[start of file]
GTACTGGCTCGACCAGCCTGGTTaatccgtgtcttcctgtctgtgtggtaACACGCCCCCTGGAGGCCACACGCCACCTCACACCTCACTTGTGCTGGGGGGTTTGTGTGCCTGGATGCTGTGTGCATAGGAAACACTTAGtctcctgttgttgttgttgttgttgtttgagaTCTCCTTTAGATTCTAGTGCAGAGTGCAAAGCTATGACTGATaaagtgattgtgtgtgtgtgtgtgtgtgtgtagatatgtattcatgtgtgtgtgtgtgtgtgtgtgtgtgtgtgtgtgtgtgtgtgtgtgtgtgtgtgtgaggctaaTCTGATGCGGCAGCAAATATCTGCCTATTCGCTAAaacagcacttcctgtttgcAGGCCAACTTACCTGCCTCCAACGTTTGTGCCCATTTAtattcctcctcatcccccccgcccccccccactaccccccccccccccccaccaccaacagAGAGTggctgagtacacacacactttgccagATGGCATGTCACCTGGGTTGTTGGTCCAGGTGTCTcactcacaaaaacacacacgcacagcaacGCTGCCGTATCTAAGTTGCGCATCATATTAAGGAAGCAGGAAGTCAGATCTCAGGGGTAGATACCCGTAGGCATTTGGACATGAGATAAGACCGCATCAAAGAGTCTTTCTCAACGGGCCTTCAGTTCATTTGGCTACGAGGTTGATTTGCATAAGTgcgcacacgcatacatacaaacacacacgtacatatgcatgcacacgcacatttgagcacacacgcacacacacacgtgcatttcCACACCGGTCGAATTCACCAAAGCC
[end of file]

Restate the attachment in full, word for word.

GTACTGGCTCGACCAGCCTGGTTaatccgtgtcttcctgtctgtgtggtaACACGCCCCCTGGAGGCCACACGCCACCTCACACCTCACTTGTGCTGGGGGGTTTGTGTGCCTGGATGCTGTGTGCATAGGAAACACTTAGtctcctgttgttgttgttgttgttgtttgagaTCTCCTTTAGATTCTAGTGCAGAGTGCAAAGCTATGACTGATaaagtgattgtgtgtgtgtgtgtgtgtgtgtagatatgtattcatgtgtgtgtgtgtgtgtgtgtgtgtgtgtgtgtgtgtgtgtgtgtgtgtgtgtgtgaggctaaTCTGATGCGGCAGCAAATATCTGCCTATTCGCTAAaacagcacttcctgtttgcAGGCCAACTTACCTGCCTCCAACGTTTGTGCCCATTTAtattcctcctcatcccccccgcccccccccactaccccccccccccccccaccaccaacagAGAGTggctgagtacacacacactttgccagATGGCATGTCACCTGGGTTGTTGGTCCAGGTGTCTcactcacaaaaacacacacgcacagcaacGCTGCCGTATCTAAGTTGCGCATCATATTAAGGAAGCAGGAAGTCAGATCTCAGGGGTAGATACCCGTAGGCATTTGGACATGAGATAAGACCGCATCAAAGAGTCTTTCTCAACGGGCCTTCAGTTCATTTGGCTACGAGGTTGATTTGCATAAGTgcgcacacgcatacatacaaacacacacgtacatatgcatgcacacgcacatttgagcacacacgcacacacacacgtgcatttcCACACCGGTCGAATTCACCAAAGCC